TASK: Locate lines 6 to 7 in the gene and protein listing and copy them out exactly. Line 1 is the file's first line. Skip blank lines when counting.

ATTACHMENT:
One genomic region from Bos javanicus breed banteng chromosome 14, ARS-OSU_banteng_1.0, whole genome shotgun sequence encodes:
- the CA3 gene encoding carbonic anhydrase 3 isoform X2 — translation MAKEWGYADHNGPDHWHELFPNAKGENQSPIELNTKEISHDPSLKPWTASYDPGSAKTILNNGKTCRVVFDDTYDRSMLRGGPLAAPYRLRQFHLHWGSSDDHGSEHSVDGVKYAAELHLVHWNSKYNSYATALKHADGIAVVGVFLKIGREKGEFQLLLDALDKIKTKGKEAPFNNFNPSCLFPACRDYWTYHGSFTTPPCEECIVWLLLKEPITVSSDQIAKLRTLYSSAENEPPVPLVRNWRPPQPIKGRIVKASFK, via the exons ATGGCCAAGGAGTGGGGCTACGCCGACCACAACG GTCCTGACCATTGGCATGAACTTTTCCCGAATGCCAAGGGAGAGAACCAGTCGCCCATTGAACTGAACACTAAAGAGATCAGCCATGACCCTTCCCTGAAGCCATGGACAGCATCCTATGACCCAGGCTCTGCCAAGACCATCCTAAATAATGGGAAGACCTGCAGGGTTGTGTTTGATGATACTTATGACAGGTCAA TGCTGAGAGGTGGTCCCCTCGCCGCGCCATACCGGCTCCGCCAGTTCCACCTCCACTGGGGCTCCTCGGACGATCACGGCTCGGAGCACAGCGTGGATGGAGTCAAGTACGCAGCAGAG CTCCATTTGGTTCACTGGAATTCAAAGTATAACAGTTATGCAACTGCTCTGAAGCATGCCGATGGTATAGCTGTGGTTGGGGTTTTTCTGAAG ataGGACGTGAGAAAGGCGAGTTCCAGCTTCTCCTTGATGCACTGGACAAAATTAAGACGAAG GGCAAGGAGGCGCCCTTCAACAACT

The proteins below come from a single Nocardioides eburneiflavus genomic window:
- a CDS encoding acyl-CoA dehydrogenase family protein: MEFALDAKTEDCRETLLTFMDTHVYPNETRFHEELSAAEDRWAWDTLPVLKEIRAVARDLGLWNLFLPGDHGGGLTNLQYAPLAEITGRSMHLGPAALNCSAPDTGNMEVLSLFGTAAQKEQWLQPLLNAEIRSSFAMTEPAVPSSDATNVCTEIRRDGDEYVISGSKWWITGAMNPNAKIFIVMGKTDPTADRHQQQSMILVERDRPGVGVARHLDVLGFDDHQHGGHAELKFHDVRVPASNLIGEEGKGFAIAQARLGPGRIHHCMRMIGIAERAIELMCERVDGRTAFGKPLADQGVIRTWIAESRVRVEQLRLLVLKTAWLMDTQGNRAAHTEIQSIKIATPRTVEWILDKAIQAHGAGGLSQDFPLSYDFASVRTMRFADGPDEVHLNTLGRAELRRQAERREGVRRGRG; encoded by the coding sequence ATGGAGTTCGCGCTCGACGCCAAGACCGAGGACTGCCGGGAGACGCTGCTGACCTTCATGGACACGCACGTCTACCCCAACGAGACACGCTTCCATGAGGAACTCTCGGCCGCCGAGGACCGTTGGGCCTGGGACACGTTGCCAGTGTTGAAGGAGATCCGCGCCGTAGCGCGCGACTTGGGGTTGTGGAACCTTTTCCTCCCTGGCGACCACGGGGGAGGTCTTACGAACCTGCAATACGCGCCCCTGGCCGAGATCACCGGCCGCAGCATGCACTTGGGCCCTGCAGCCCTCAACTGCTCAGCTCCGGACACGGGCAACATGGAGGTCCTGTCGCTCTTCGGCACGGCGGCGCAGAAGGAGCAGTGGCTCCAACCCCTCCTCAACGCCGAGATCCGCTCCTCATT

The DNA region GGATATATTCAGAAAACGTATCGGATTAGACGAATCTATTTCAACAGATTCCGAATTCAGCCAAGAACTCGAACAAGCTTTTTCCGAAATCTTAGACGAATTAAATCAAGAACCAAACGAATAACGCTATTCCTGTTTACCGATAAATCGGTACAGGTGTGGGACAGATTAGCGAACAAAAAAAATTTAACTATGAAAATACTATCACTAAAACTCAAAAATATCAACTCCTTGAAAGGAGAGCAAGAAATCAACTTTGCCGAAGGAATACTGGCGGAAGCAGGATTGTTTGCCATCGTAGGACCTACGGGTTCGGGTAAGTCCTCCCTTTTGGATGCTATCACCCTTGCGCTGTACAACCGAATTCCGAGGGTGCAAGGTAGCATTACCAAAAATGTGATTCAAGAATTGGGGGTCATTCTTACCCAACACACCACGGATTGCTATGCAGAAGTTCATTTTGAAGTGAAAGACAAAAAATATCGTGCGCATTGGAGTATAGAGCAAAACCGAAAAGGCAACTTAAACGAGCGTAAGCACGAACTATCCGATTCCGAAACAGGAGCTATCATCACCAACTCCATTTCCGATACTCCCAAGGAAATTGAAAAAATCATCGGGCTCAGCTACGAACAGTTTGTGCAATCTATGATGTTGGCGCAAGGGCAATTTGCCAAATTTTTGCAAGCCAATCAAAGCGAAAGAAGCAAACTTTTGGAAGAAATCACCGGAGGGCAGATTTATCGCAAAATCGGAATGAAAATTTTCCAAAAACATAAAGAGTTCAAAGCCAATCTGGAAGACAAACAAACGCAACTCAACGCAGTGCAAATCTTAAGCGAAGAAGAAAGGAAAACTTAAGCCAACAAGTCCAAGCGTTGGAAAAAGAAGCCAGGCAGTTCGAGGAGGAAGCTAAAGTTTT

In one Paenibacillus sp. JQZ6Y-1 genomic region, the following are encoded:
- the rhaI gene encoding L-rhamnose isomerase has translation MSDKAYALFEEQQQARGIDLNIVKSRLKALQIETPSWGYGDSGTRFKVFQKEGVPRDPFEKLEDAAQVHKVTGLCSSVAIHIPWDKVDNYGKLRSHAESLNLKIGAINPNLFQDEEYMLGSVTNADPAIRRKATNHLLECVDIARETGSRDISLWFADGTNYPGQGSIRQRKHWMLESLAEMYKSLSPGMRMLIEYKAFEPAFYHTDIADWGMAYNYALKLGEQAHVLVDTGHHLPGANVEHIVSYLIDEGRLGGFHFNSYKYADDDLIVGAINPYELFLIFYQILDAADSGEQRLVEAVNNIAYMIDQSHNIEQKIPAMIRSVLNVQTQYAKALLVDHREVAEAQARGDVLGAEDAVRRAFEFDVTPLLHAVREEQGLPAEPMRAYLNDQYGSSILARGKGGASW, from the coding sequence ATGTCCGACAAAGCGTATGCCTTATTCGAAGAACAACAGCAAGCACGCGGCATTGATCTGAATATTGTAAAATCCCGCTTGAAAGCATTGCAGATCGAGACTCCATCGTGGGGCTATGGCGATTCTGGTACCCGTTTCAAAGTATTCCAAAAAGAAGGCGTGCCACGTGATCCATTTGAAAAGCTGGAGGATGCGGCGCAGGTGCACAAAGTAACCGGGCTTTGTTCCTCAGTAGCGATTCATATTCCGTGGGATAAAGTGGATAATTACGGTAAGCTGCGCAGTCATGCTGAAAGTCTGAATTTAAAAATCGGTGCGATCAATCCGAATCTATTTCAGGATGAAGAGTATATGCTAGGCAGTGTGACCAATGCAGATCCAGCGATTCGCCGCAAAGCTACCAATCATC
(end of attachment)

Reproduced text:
In one Paenibacillus sp. JQZ6Y-1 genomic region, the following are encoded:
- the rhaI gene encoding L-rhamnose isomerase has translation MSDKAYALFEEQQQARGIDLNIVKSRLKALQIETPSWGYGDSGTRFKVFQKEGVPRDPFEKLEDAAQVHKVTGLCSSVAIHIPWDKVDNYGKLRSHAESLNLKIGAINPNLFQDEEYMLGSVTNADPAIRRKATNHLLECVDIARETGSRDISLWFADGTNYPGQGSIRQRKHWMLESLAEMYKSLSPGMRMLIEYKAFEPAFYHTDIADWGMAYNYALKLGEQAHVLVDTGHHLPGANVEHIVSYLIDEGRLGGFHFNSYKYADDDLIVGAINPYELFLIFYQILDAADSGEQRLVEAVNNIAYMIDQSHNIEQKIPAMIRSVLNVQTQYAKALLVDHREVAEAQARGDVLGAEDAVRRAFEFDVTPLLHAVREEQGLPAEPMRAYLNDQYGSSILARGKGGASW, from the coding sequence ATGTCCGACAAAGCGTATGCCTTATTCGAAGAACAACAGCAAGCACGCGGCATTGATCTGAATATTGTAAAATCCCGCTTGAAAGCATTGCAGATCGAGACTCCATCGTGGGGCTATGGCGATTCTGGTACCCGTTTCAAAGTATTCCAAAAAGAAGGCGTGCCACGTGATCCATTTGAAAAGCTGGAGGATGCGGCGCAGGTGCACAAAGTAACCGGGCTTTGTTCCTCAGTAGCGATTCATATTCCGTGGGATAAAGTGGATAATTACGGTAAGCTGCGCAGTCATGCTGAAAGTCTGAATTTAAAAATCGGTGCGATCAATCCGAATCTATTTCAGGATGAAGAGTATATGCTAGGCAGTGTGACCAATGCAGATCCAGCGATTCGCCGCAAAGCTACCAATCATC